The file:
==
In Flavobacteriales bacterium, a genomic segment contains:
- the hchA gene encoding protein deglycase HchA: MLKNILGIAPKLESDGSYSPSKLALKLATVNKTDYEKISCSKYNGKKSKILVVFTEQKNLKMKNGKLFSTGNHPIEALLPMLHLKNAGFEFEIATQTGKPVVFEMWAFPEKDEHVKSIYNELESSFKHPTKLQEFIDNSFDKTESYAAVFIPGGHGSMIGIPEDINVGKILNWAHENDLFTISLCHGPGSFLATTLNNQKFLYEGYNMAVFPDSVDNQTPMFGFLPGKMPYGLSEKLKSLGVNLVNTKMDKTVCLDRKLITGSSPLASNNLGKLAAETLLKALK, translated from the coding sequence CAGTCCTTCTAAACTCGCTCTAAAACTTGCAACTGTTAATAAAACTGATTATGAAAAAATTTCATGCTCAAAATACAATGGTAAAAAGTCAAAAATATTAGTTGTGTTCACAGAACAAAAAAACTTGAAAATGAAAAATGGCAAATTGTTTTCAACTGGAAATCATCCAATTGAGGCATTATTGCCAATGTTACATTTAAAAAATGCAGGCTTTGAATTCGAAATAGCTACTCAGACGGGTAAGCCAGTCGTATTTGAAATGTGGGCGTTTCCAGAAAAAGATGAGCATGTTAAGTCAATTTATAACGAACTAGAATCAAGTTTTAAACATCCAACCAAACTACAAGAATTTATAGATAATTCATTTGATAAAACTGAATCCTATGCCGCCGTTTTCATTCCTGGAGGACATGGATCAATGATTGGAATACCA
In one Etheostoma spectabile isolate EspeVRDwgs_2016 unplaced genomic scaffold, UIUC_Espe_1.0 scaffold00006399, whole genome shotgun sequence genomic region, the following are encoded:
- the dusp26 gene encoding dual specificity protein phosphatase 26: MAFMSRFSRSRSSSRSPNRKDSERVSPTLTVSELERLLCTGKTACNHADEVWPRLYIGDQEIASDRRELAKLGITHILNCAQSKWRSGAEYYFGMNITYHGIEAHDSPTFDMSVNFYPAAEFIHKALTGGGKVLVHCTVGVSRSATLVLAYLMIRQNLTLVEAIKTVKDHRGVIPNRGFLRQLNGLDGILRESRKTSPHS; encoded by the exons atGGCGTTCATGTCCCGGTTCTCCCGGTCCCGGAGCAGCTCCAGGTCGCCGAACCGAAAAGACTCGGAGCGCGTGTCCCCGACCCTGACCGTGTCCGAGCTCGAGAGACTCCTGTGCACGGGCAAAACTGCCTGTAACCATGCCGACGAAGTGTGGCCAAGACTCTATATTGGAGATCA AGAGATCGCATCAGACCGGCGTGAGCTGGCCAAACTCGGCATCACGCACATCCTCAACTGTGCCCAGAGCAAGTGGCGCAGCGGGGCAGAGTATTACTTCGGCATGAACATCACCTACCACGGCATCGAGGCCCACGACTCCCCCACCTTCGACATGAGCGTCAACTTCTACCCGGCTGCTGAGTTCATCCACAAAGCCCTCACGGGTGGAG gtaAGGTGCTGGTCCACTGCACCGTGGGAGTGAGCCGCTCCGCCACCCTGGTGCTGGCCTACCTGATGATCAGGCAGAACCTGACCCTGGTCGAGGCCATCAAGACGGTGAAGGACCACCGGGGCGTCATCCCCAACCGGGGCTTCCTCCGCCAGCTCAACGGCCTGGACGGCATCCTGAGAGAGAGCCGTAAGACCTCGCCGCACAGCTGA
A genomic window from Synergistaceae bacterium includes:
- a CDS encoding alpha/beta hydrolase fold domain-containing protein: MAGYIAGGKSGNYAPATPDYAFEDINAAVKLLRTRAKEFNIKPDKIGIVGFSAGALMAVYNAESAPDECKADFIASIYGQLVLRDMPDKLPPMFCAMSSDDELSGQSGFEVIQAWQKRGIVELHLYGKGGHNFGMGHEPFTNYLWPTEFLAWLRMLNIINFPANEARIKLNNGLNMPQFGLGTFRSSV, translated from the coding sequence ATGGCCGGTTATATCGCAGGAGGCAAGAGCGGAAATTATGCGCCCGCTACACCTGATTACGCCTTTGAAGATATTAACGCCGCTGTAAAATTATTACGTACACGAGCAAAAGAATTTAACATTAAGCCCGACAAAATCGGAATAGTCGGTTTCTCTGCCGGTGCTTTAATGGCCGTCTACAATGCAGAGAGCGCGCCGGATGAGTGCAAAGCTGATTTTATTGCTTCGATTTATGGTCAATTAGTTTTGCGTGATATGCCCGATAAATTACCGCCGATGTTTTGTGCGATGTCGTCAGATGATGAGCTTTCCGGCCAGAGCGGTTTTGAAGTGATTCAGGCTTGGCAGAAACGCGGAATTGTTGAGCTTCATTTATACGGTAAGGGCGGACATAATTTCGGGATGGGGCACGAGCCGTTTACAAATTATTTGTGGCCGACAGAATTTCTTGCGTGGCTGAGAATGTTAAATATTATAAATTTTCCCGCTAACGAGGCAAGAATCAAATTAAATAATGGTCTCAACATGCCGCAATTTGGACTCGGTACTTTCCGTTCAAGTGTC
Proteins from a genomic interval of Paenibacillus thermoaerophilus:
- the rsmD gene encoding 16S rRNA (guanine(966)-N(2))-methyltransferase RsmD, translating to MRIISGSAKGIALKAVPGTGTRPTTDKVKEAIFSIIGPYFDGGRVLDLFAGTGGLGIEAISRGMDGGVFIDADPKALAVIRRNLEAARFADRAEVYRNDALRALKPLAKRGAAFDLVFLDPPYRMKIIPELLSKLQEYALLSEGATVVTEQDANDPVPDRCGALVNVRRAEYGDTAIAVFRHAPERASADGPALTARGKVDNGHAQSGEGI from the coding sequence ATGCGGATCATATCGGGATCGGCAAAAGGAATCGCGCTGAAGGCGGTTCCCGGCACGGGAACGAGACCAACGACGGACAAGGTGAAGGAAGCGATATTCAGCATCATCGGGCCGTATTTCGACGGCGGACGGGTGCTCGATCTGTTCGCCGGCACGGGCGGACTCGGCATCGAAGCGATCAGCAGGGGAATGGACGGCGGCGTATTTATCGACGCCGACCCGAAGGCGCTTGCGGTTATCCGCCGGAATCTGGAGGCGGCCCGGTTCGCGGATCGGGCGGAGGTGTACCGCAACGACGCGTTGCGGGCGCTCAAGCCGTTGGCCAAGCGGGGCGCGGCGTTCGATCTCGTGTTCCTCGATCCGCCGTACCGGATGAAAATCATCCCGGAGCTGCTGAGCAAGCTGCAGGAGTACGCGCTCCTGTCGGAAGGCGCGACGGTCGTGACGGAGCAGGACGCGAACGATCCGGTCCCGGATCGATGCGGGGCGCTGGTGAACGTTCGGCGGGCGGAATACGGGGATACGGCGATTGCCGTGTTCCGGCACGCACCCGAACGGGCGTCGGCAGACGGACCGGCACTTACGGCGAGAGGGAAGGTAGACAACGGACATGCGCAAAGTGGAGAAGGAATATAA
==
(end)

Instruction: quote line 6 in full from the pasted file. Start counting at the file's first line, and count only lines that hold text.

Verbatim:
- a CDS encoding alpha/beta hydrolase fold domain-containing protein: MAGYIAGGKSGNYAPATPDYAFEDINAAVKLLRTRAKEFNIKPDKIGIVGFSAGALMAVYNAESAPDECKADFIASIYGQLVLRDMPDKLPPMFCAMSSDDELSGQSGFEVIQAWQKRGIVELHLYGKGGHNFGMGHEPFTNYLWPTEFLAWLRMLNIINFPANEARIKLNNGLNMPQFGLGTFRSSV, translated from the coding sequence ATGGCCGGTTATATCGCAGGAGGCAAGAGCGGAAATTATGCGCCCGCTACACCTGATTACGCCTTTGAAGATATTAACGCCGCTGTAAAATTATTACGTACACGAGCAAAAGAATTTAACATTAAGCCCGACAAAATCGGAATAGTCGGTTTCTCTGCCGGTGCTTTAATGGCCGTCTACAATGCAGAGAGCGCGCCGGATGAGTGCAAAGCTGATTTTATTGCTTCGATTTATGGTCAATTAGTTTTGCGTGATATGCCCGATAAATTACCGCCGATGTTTTGTGCGATGTCGTCAGATGATGAGCTTTCCGGCCAGAGCGGTTTTGAAGTGATTCAGGCTTGGCAGAAACGCGGAATTGTTGAGCTTCATTTATACGGTAAGGGCGGACATAATTTCGGGATGGGGCACGAGCCGTTTACAAATTATTTGTGGCCGACAGAATTTCTTGCGTGGCTGAGAATGTTAAATATTATAAATTTTCCCGCTAACGAGGCAAGAATCAAATTAAATAATGGTCTCAACATGCCGCAATTTGGACTCGGTACTTTCCGTTCAAGTGTC